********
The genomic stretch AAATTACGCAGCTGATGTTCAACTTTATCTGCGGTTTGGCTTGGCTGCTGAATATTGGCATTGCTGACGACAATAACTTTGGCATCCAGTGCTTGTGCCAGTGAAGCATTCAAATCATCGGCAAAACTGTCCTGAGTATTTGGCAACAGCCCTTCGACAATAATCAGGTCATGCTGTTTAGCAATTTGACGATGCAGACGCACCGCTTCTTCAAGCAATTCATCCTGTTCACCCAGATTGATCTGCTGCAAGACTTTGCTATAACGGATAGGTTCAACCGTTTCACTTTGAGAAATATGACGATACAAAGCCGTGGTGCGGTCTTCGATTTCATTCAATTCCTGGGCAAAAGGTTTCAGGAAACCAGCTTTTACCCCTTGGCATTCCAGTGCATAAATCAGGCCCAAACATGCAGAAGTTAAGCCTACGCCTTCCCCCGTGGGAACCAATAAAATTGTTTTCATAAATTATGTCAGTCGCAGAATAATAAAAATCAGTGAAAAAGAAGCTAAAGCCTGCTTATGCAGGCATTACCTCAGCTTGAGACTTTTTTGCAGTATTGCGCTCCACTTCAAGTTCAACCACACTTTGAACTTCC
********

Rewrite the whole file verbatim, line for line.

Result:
The genomic stretch AAATTACGCAGCTGATGTTCAACTTTATCTGCGGTTTGGCTTGGCTGCTGAATATTGGCATTGCTGACGACAATAACTTTGGCATCCAGTGCTTGTGCCAGTGAAGCATTCAAATCATCGGCAAAACTGTCCTGAGTATTTGGCAACAGCCCTTCGACAATAATCAGGTCATGCTGTTTAGCAATTTGACGATGCAGACGCACCGCTTCTTCAAGCAATTCATCCTGTTCACCCAGATTGATCTGCTGCAAGACTTTGCTATAACGGATAGGTTCAACCGTTTCACTTTGAGAAATATGACGATACAAAGCCGTGGTGCGGTCTTCGATTTCATTCAATTCCTGGGCAAAAGGTTTCAGGAAACCAGCTTTTACCCCTTGGCATTCCAGTGCATAAATCAGGCCCAAACATGCAGAAGTTAAGCCTACGCCTTCCCCCGTGGGAACCAATAAAATTGTTTTCATAAATTATGTCAGTCGCAGAATAATAAAAATCAGTGAAAAAGAAGCTAAAGCCTGCTTATGCAGGCATTACCTCAGCTTGAGACTTTTTTGCAGTATTGCGCTCCACTTCAAGTTCAACCACACTTTGAACTTCC